I love Champion of the People moments.

It reminds me of my college basketball-playing days at Missouri State University. We were accustomed to being champions. We were accustomed to a certain kind of excellence, faster, faster, stronger, stronger, better, better. We were used to winning, and it was woven through everything we did. If we won, we celebrated. And if we lost, we were punished in hopes that we would find renewed motivation to win next time. Those days we did wind sprints, mostly: free throw line to baseline to half court, up and down, up and down the basketball court in twenty-six seconds. And you know what we called those wind sprints? We called them champions.

How appropriate to think of it this Independence Day weekend, as all across this nation we celebrate that founding myth: that freedom is achieved through conquest, through winning. We belong to a country, that is a championship kind of country. Success, victory comes by being bigger, bigger, stronger, stronger, richer, richer. We have it, don’t we: the largest economy, the best universities, the most creative entrepreneurs, the strongest military. Even, for the briefest of moments, we had hope that our world cup soccer team might get closer than ever to champion.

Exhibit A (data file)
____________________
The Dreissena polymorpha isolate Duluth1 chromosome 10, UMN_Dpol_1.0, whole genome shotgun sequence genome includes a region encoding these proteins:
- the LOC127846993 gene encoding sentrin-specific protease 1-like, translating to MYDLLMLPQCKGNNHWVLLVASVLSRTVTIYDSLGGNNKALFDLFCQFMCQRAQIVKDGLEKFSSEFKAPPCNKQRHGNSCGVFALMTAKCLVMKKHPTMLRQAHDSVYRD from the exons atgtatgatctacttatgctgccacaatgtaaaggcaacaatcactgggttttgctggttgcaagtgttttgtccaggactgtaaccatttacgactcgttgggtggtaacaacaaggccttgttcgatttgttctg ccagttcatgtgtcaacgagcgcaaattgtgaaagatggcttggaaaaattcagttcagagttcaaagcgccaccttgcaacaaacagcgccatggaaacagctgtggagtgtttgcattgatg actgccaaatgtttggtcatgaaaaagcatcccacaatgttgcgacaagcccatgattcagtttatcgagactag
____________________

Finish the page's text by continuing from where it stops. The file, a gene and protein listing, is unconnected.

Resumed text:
Don’t we just love these Champion of the People moments?

Our foremothers and forefathers in the faith did too. The ancient Israelites, after wandering through the desert and enduring the persecution of slavery and homelessness somehow convinced God that they needed a leader, a king, and so the monarchy was born. King Saul, then David, then Solomon and many many more: the legends are still with us: untold riches and power and military might. Weapons and horses providing protection, and God’s presence in the ornate Temple in Jerusalem keeping the king safe, a divine warrior who would not let his people come to harm.